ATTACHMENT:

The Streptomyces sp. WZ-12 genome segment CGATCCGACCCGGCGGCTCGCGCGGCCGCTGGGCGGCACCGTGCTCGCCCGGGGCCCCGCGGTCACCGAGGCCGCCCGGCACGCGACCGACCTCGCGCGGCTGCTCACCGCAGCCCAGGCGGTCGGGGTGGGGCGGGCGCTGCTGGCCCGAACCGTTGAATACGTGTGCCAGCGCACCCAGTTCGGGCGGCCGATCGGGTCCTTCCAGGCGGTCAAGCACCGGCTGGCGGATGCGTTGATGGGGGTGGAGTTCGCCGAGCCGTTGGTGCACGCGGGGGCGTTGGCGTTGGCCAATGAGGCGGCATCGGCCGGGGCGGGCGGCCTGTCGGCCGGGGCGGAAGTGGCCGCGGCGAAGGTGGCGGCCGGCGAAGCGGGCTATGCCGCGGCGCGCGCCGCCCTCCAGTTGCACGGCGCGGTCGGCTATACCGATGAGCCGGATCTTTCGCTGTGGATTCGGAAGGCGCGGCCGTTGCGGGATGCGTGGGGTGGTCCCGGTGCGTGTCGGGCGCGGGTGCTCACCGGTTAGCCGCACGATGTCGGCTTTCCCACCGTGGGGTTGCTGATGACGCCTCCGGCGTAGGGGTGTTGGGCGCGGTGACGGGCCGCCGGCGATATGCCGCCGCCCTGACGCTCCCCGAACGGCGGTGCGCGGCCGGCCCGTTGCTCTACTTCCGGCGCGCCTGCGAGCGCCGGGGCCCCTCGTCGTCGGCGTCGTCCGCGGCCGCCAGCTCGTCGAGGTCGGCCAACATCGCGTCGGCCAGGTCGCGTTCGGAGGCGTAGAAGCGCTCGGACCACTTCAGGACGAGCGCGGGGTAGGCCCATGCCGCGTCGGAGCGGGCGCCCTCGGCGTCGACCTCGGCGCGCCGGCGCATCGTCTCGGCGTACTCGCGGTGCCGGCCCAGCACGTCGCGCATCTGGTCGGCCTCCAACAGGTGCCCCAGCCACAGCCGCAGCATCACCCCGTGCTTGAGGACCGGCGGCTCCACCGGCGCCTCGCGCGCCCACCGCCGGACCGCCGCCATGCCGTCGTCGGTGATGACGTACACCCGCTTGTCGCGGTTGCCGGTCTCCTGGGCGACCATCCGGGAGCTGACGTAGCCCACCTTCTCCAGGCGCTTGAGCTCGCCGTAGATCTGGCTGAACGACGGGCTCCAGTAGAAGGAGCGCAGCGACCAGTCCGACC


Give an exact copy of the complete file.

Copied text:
The Streptomyces sp. WZ-12 genome segment CGATCCGACCCGGCGGCTCGCGCGGCCGCTGGGCGGCACCGTGCTCGCCCGGGGCCCCGCGGTCACCGAGGCCGCCCGGCACGCGACCGACCTCGCGCGGCTGCTCACCGCAGCCCAGGCGGTCGGGGTGGGGCGGGCGCTGCTGGCCCGAACCGTTGAATACGTGTGCCAGCGCACCCAGTTCGGGCGGCCGATCGGGTCCTTCCAGGCGGTCAAGCACCGGCTGGCGGATGCGTTGATGGGGGTGGAGTTCGCCGAGCCGTTGGTGCACGCGGGGGCGTTGGCGTTGGCCAATGAGGCGGCATCGGCCGGGGCGGGCGGCCTGTCGGCCGGGGCGGAAGTGGCCGCGGCGAAGGTGGCGGCCGGCGAAGCGGGCTATGCCGCGGCGCGCGCCGCCCTCCAGTTGCACGGCGCGGTCGGCTATACCGATGAGCCGGATCTTTCGCTGTGGATTCGGAAGGCGCGGCCGTTGCGGGATGCGTGGGGTGGTCCCGGTGCGTGTCGGGCGCGGGTGCTCACCGGTTAGCCGCACGATGTCGGCTTTCCCACCGTGGGGTTGCTGATGACGCCTCCGGCGTAGGGGTGTTGGGCGCGGTGACGGGCCGCCGGCGATATGCCGCCGCCCTGACGCTCCCCGAACGGCGGTGCGCGGCCGGCCCGTTGCTCTACTTCCGGCGCGCCTGCGAGCGCCGGGGCCCCTCGTCGTCGGCGTCGTCCGCGGCCGCCAGCTCGTCGAGGTCGGCCAACATCGCGTCGGCCAGGTCGCGTTCGGAGGCGTAGAAGCGCTCGGACCACTTCAGGACGAGCGCGGGGTAGGCCCATGCCGCGTCGGAGCGGGCGCCCTCGGCGTCGACCTCGGCGCGCCGGCGCATCGTCTCGGCGTACTCGCGGTGCCGGCCCAGCACGTCGCGCATCTGGTCGGCCTCCAACAGGTGCCCCAGCCACAGCCGCAGCATCACCCCGTGCTTGAGGACCGGCGGCTCCACCGGCGCCTCGCGCGCCCACCGCCGGACCGCCGCCATGCCGTCGTCGGTGATGACGTACACCCGCTTGTCGCGGTTGCCGGTCTCCTGGGCGACCATCCGGGAGCTGACGTAGCCCACCTTCTCCAGGCGCTTGAGCTCGCCGTAGATCTGGCTGAACGACGGGCTCCAGTAGAAGGAGCGCAGCGACCAGTCCGACC